Exploiting groundwater for low-carbon heating and cooling

MARTIN PREESE discusses the benefits of using groundwater to heat and cool buildings to deliver sustainable advantages that will reduce carbon emissions and stave off spiralling energy costs.Designers and developers of new-build and refurbishment projects for commercial and residential use are increasingly aware of the need to adopt the principles of sustainability in their work. Buildings are responsible for around half of the world’s generation of carbon dioxide. It follows that one of the primary objectives in the drive for more sustainable buildings should be to reduce the carbon emissions of a building through energy-efficiency measures and the use of renewable or low- and zero-carbon (LZC) energy systems. Specific targets for carbon emissions from buildings apply in the revised Part L of the Building Regulations. The use of renewable and LZC systems is likely to be increasingly considered by designers and developers to ensure compliance with Part L and meet the aspirations of customers and stakeholders. In the public perception, renewable-energy sources most commonly considered include those ‘from above’ such as solar or wind power. Technology in these fields is improving, but applications are constrained by climate and location. An alternative approach is to look for energy ‘from below’ — in the ground beneath the building. Energy from the ground Traditionally, the way to obtain heat from the ground was via ‘true’ geothermal energy. This involves drilling boreholes down into specific types of rock which are kept very warm by the decay of radioactive minerals and extracting the warm water directly for heating use. The drawback with this approach is that it is dependent on the presence of ‘hot’ bedrock. This is comparatively rare, and suitable geological conditions exist in only a very few UK locations. This effectively prevents wide application of true geothermal sources. In the absence of geothermally ‘hot’ rocks, the temperature of soil and groundwater at moderate depth generally mimics the mean surface temperature. In the UK, between a few metres and, say, 100 m depth, temperatures are fairly constant all year round. Typical ground and groundwater temperatures are 10 to 14°C. These temperatures are too low to be used for direct heating. However, heat pump technology allows heat to be extracted from such low-temperature energy sources. Effectively the building is heated by chilling the ground beneath. Conversely, the building can be cooled in summer using a direct heat exchanger or the heat pump working in reverse to shed heat into the ground. Systems that extract or exchange energy with the soils, rocks or groundwater are generically known as ground-source systems. The two principal approaches used in ground-source systems are open loop and closed loop. Open-loop systems (Fig. 1) pump groundwater to the surface, where it passes through a heat transfer system, before being disposed of (at a different temperature) to waste or by re-injection back into the ground.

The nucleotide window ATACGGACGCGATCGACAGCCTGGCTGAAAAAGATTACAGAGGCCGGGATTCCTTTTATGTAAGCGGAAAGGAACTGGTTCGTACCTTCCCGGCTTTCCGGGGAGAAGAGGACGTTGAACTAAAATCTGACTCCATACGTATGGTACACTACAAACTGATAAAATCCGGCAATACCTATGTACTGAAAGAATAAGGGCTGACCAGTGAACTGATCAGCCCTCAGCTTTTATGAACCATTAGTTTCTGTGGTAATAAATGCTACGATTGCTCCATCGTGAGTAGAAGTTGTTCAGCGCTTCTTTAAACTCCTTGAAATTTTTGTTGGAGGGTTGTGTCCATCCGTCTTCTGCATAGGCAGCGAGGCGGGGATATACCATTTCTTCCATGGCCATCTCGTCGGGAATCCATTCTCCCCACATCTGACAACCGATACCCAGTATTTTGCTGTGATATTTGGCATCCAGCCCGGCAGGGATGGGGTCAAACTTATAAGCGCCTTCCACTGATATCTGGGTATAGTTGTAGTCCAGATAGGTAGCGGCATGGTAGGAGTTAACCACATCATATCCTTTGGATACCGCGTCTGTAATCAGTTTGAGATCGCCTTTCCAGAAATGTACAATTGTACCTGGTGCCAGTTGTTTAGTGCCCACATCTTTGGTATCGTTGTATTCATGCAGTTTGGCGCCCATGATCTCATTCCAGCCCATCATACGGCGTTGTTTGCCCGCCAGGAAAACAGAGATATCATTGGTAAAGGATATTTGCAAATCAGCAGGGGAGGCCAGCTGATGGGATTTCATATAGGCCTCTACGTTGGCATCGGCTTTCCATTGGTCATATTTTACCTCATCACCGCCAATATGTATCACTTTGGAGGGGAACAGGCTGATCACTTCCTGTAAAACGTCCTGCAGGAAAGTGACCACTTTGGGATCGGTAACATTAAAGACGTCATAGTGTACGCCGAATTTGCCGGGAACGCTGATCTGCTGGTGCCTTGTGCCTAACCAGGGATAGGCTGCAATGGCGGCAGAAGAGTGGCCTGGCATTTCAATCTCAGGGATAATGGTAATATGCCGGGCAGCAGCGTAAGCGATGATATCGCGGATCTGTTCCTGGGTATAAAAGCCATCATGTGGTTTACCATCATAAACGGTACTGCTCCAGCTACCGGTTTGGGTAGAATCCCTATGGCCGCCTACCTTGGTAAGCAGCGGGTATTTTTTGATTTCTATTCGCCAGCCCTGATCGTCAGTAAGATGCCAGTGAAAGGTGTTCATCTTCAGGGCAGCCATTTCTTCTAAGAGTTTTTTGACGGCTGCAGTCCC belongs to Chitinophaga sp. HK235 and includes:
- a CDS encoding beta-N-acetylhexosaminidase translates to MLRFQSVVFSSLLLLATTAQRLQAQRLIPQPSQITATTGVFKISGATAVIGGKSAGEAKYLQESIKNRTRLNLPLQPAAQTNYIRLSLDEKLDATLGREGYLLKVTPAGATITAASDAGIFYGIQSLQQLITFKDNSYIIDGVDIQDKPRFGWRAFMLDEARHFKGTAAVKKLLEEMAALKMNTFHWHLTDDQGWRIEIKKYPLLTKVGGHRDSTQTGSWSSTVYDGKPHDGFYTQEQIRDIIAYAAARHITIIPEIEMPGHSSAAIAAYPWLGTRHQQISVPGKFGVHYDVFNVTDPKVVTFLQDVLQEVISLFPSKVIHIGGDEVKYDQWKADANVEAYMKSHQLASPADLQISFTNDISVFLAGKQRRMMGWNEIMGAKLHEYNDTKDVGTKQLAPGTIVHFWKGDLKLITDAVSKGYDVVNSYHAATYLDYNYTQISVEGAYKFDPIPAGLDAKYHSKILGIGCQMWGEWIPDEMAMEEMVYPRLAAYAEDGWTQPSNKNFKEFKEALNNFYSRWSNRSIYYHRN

Fig. 1: Open loop ground source system
Closed-loop systems (Fig. 2) do not abstract groundwater, but instead circulate a fluid through a loop of pipes buried in the ground. The circulating fluid passes through a heat pump at the surface, and is then recirculated back through the buried closed loop to exchange heat with the ground.
Fig. 2: Closed loop ground source system